Monday, June 20, 2011

Oracle seeking billions from Google in Android patent battle


Oracle is seeking as much as $6.1 billion in patent and copyright infringement damages from Google (NASDAQ:GOOG) as the companies continue their intellectual property fight over the Android mobile operating system.
Oracle alleges that Android "directly copied" elements of the Java programming language, acquired by Oracle in April 2009, when it purchased rival Sun Microsystems for about $7.4 billion. According to an Oracle filing released Friday, its damages total "in the billions of dollars," an estimate based on "both accepted methodology and a wealth of concrete evidence."

A June 6 letter from Google attorneys to U.S. District Judge William Alsup states that Oracle's damages expert contends Google would owe Oracle between $1.4 billion and $6.1 billion in damages if it is found liable for infringement. Google representation calls the projection "a breathtaking figure that is out of proportion to any meaningful measure of the intellectual property at issue," adding that even the low end of the range "is over 10 times the amount that Sun Microsystems Inc. made each year for the entirety of its Java licensing program and 20 times what Sun made for Java-based mobile licensing."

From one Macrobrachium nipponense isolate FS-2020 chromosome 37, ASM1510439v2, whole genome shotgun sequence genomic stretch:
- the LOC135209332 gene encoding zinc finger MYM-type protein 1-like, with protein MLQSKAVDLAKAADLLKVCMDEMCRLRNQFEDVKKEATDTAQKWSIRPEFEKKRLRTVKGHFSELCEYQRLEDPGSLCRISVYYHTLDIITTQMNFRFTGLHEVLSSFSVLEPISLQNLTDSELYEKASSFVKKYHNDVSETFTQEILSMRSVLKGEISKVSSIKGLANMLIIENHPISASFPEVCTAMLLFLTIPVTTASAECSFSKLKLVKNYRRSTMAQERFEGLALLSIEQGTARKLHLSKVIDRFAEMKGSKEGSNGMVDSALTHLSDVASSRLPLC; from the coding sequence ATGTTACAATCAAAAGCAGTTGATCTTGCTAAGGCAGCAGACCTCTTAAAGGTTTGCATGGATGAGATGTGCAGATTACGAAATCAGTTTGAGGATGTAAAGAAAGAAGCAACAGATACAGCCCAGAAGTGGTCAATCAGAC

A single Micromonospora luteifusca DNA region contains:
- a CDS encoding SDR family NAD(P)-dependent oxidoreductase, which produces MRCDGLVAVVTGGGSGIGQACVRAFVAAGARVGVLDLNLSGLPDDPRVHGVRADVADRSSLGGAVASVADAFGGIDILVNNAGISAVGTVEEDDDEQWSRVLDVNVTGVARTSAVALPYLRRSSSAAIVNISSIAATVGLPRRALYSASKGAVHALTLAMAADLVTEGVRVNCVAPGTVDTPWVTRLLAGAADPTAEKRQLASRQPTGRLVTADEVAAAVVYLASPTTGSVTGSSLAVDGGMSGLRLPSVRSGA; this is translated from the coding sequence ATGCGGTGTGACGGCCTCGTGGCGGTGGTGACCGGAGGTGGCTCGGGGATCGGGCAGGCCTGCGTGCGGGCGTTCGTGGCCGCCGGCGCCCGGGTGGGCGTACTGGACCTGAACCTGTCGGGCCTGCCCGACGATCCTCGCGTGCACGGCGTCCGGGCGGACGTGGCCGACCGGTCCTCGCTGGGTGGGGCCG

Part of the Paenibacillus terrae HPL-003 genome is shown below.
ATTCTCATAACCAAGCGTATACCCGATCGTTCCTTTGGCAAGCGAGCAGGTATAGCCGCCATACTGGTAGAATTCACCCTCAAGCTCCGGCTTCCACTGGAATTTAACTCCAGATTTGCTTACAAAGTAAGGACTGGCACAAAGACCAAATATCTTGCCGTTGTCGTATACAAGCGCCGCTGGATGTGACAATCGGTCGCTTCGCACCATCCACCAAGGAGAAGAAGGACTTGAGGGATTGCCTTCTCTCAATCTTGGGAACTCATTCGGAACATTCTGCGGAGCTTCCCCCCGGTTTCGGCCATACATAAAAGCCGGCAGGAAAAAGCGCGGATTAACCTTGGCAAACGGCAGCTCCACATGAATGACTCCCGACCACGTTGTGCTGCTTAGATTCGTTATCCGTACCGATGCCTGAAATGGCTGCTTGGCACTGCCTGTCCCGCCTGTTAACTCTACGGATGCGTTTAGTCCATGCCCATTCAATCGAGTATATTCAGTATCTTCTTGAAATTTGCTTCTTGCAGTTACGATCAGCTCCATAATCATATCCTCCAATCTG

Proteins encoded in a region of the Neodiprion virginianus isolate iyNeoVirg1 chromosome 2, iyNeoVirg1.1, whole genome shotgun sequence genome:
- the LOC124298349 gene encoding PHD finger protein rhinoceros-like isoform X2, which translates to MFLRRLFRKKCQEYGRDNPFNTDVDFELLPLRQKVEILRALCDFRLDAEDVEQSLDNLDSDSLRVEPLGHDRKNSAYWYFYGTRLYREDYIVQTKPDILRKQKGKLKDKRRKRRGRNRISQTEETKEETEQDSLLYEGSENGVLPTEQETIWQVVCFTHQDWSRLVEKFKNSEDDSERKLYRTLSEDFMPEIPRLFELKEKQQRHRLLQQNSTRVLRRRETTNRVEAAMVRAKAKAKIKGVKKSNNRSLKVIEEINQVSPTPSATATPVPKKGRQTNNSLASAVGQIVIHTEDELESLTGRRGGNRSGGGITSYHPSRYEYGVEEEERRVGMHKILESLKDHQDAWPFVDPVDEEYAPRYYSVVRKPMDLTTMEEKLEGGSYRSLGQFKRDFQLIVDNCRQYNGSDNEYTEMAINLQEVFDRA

Google argues the damages expert's testimony should be disregarded, claiming the projection inflated Android licensing royalty rates that Google may owe. "Oracle's ‘methodology' for calculating damages is based on fundamental legal errors and improperly inflates their estimates," Google said in an email statement.
Oracle's original complaint, filed in August 2010, supplied few details about the alleged infringement, but an amended complaint filed in October includes specific examples of code attached as exhibits. The complaint states that "approximately one-third of Android's Application Programmer Interface (API) packages" are "derivative of Oracle's copyrighted Java API packages" and related documents.

"The infringed elements of Oracle America's copyrighted work include Java method and class names, definitions, organization, and parameters; the structure, organization and content of Java class libraries; and the content and organization of Java's documentation," Oracle alleges. "In at least several instances, Android computer program code also was directly copied from copyrighted Oracle America code."

Intellectual property activist Florian Mueller believes the Oracle lawsuit could force Google to restructure its Android business in both economic and technical terms. "It could very well be that a defeat in court would require Google to make fundamental changes to its Dalvik virtual machine--changes that would likely affect many if not all existing Dalvik-based (.DEX) applications," Mueller sez.

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